Coming Soon:

The following books by Robert Paul Wolff are available on Amazon.com as e-books: KANT'S THEORY OF MENTAL ACTIVITY, THE AUTONOMY OF REASON, UNDERSTANDING MARX, UNDERSTANDING RAWLS, THE POVERTY OF LIBERALISM, A LIFE IN THE ACADEMY, MONEYBAGS MUST BE SO LUCKY, AN INTRODUCTION TO THE USE OF FORMAL METHODS IN POLITICAL PHILOSOPHY.
Now Available: Volumes I, II, III, and IV of the Collected Published and Unpublished Papers.

NOW AVAILABLE ON YOUTUBE: LECTURES ON KANT'S CRITIQUE OF PURE REASON
LECTURE ONE: https://www.youtube.com/watch?v=d__In2PQS60
LECTURE TWO: https://www.youtube.com/watch?v=Al7O2puvdDA

ALSO AVAILABLE ON YOUTUBE: LECTURES ONE THROUGH TEN ON IDEOLOGICAL CRITIQUE



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Monday, June 22, 2015

HANG ON A MINUTE

My animadversions have stimulated a very interesting flurry of comments, all of which deserve a response, but what with fete de la musique and seeing relatives and planning for a trip to Amherst MA on the way home to attend an early music concert, I am swamped.  I shan't be back in Chapel Hill until Sunday night.  I will try to start responding while I am here in Paris, but if things get past me, I hope you will be patient with me.  As soon as I get home, I shall continue the conversation with some responses to the comments. 

My early morning walks here in Paris have actually been devoted to an extended take-down of Rawls' A Theory of Justice, in preparation for a reading group I shall be conducting next semester for graduate students in Philosophy at UNC Chapel Hill.  All these years later, I have been elaborating in my mind a line of critique that I did not develop for my book on Rawls.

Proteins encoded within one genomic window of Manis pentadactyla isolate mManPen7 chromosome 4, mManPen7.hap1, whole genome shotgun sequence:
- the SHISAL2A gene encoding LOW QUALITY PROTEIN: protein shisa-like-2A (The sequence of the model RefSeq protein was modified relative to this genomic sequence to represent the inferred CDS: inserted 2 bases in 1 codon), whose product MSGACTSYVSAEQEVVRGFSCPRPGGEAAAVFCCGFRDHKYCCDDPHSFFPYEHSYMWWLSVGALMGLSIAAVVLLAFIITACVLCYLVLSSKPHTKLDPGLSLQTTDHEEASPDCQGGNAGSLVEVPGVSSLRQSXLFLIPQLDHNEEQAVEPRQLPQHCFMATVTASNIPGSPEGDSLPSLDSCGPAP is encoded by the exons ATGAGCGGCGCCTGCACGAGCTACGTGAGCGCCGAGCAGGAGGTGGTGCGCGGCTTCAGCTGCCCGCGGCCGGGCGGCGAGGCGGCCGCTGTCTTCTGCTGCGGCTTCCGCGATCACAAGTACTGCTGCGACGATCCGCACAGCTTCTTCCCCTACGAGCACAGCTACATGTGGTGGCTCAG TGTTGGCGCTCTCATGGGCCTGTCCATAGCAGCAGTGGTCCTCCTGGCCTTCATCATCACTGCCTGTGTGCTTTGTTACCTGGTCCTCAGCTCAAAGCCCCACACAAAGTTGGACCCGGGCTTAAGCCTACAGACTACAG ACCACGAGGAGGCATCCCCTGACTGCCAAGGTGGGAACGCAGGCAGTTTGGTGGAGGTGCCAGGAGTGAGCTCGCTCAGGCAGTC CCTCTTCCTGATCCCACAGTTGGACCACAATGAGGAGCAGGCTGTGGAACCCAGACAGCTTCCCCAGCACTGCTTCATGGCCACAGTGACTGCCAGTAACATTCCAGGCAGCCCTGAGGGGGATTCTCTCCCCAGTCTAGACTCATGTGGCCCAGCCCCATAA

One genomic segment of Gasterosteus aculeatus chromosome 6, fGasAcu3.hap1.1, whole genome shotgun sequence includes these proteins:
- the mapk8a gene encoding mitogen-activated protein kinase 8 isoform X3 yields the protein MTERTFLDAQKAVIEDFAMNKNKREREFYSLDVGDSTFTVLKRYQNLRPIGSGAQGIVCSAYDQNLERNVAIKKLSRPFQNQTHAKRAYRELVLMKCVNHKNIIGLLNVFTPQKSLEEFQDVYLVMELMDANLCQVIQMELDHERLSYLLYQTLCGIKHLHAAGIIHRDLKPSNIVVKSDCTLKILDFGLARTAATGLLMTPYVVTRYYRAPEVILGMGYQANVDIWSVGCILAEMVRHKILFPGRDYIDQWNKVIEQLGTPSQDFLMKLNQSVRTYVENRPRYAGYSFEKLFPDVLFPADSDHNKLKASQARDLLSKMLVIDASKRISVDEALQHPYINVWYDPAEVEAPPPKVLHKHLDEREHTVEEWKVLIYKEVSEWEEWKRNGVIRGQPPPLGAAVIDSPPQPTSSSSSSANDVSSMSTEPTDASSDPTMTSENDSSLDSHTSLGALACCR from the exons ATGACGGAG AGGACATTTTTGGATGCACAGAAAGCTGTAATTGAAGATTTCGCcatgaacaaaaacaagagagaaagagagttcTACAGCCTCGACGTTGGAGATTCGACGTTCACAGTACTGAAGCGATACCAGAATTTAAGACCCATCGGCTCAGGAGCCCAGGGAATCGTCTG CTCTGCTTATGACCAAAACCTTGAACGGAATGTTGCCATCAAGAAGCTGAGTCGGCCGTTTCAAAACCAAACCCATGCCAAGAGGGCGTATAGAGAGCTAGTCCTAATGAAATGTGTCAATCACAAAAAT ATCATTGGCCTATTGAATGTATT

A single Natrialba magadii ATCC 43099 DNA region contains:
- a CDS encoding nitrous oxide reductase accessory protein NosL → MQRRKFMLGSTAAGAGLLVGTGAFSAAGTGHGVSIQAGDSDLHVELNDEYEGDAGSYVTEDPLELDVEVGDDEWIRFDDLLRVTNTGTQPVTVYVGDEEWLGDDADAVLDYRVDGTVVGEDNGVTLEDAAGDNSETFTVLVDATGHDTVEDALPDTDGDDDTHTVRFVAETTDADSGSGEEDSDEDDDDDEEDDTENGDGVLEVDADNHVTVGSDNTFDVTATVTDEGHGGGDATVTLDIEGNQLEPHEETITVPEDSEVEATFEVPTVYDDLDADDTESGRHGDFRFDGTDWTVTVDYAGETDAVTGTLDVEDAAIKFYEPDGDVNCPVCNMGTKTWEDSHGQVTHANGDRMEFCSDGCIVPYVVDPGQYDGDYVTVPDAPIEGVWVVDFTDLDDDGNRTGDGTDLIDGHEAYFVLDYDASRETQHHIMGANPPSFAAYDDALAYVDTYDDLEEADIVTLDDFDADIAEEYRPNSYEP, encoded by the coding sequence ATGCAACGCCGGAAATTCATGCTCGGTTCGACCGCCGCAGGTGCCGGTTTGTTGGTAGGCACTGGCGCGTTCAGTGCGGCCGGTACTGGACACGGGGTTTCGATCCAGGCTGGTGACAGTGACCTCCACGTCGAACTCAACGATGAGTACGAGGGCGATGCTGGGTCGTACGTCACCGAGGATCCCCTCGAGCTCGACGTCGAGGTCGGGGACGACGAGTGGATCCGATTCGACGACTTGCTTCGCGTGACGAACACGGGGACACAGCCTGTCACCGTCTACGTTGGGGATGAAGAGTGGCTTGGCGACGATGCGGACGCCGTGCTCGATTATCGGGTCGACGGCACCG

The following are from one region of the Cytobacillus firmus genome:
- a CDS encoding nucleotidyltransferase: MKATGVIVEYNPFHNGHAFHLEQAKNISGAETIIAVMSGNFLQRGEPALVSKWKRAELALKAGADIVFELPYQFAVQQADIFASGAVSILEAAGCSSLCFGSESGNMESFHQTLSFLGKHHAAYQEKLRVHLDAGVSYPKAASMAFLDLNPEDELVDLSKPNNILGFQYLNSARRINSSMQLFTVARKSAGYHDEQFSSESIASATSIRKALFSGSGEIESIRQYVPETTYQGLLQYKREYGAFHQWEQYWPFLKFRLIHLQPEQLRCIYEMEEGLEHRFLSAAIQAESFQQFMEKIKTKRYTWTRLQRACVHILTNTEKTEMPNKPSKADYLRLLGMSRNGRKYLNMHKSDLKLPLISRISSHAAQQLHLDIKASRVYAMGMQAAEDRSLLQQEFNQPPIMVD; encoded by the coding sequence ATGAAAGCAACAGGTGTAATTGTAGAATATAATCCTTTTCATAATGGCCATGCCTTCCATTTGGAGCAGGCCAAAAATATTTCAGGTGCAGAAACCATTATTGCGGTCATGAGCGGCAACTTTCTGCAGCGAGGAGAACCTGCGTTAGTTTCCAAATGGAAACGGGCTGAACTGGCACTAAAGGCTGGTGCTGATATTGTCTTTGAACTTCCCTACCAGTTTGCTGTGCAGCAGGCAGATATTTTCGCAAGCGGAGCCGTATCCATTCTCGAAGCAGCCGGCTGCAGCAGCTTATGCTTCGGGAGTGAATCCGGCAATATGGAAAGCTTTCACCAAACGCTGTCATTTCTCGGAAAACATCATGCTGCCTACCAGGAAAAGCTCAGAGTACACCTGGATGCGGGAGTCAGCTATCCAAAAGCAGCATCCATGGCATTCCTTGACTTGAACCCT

5 comments:

Chris said...

As a fan of that book, I'm wondering if you'll be making this critique public? Either on the blog or published somewhere?

Ludwig Richter said...

As usual, I'm late to the party, but I'll take a chance and throw out a couple ideas.

What might the socialist fetus in the womb of capitalism look like? In Seattle, we have in REI the largest consumer cooperative in the United States and in PCC Natural Markets the largest consumer-owned food cooperative (https://en.wikipedia.org/wiki/Consumer_cooperative). These cooperatives are very much operating within a market economy, but they are supposed to be service-driven rather than profit-driven. I don't think it's a coincidence that REI and PCC are based in Seattle. Given the high prices of REI's recreational equipment and PCC's classy food, I would say that their success is partly the result of Seattle's political concerns.

Seattle is also home to Group Health Cooperative, which is not actually a cooperative but rather a nonprofit corporation. Again, GHC is supposed to be service-driven rather than profit-driven, though I must note that it was a small scandal some years ago when it was revealed how much the head of GHC was making. In addition, GHC is not exactly known for its labor relations, and there has been a troubling record of GHC stockpiling reserves like other health care companies. Nonetheless, GHC is a nonprofit that exists in a sector of the economy that is about as profit-driven as it gets.

My sense is that the Seattle area could go much farther in creating a climate in which nonprofits and cooperatives play a larger role in the economy than they are currently. However, the political climate has to move left before that will happen. This article in The Nation hints at what that might look like: